volume = "47",
pages = "S4--S15",
journal = "Ophthalmic Surgery Lasers and Imaging Retina",
issn = "2325-8160",
publisher = "Slack Incorporated",
number = "4",

}

TY - JOUR

T1 - Forming a Consensus

T2 - Data and Guidance for Physicians Treating Diabetic Macular Edema

AU - Puliafito, Carmen A.

AU - Cousins, Scott W.

AU - Bacharach, Jason

AU - Gonzalez, Victor H.

AU - Holekamp, Nancy M.

AU - Merrill, Pauline T.

AU - Ohr, Matthew P.

AU - Parrish, Richard K.

AU - Riemann, Christopher D.

PY - 2016/4/1

Y1 - 2016/4/1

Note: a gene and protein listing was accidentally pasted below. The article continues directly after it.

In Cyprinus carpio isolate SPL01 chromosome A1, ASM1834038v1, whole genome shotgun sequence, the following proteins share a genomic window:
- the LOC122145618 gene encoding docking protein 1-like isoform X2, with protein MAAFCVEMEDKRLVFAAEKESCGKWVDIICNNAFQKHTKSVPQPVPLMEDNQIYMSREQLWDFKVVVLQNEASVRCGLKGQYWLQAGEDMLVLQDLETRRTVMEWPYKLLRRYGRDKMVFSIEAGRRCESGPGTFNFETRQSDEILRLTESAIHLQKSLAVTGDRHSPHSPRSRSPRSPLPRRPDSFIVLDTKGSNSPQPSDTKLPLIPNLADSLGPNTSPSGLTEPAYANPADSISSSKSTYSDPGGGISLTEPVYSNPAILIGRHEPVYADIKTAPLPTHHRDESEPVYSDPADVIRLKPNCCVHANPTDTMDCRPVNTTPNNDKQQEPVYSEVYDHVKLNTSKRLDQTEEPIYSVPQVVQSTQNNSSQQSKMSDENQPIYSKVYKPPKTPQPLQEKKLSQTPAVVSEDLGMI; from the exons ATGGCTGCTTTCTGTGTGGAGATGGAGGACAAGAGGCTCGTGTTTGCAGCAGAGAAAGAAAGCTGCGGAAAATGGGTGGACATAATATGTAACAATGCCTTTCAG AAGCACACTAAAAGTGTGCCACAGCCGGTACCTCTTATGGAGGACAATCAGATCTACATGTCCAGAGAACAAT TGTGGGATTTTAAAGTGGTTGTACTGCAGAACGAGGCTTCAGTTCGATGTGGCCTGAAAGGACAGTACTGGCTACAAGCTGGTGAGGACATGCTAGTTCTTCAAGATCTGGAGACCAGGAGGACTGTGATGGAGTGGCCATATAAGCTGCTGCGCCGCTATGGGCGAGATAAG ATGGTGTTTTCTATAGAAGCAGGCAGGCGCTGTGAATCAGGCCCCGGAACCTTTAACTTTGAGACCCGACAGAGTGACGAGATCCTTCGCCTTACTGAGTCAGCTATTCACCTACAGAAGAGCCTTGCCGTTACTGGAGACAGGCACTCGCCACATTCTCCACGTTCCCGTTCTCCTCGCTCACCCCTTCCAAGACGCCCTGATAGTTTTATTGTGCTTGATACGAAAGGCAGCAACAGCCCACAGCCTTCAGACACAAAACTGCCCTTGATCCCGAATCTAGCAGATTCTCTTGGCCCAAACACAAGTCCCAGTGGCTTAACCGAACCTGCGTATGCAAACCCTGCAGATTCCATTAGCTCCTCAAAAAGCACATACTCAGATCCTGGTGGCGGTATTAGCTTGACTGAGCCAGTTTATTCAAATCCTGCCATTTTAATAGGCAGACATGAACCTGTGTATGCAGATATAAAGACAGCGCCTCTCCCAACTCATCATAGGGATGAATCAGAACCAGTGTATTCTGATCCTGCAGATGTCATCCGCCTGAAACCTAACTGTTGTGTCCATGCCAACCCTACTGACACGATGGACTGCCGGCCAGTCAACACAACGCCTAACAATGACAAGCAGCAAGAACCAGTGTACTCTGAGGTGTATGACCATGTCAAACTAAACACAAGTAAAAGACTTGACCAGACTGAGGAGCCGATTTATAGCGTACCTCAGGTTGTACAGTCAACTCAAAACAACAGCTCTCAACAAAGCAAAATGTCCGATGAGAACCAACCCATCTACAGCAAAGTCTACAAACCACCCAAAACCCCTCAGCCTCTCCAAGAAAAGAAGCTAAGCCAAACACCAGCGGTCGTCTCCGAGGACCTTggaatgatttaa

N2 - The diabetic macular edema (DME) treatment paradigm has evolved as the understanding of the disease pathology has grown. Since 2012, four pharmacotherapies have been approved by the U.S. Food and Drug Administration for the treatment of DME. First-line treatment of DME with anti-vascular endothelial growth factor [VEGF] agents has become the gold standard; however, an appreciable percentage of patients do not respond to anti-VEGF therapies. In patients who inadequately respond to anti-VEGF therapies, the underlying disease pathology may be mediated by a multitude of growth factors and inflammatory cytokines. For these patients, corticosteroids are an attractive treatment option because they not only downregulate VEGF, but also an array of cytokines. The phase 3 MEAD and FAME trials demonstrated significant visual acuity improvements associated with dexamethasone and fluocinolone acetonide, respectively, in patients with DME; however, class-specific adverse events, including increased intraocular pressure and cataract development, must be considered before use. A panel of experts gathered during the 2015 annual meeting of the American Academy of Ophthalmology for a roundtable discussion focused on patient selection and adverse event management associated with the use of the 0.19 mg fluocinolone acetonide intravitreal implant.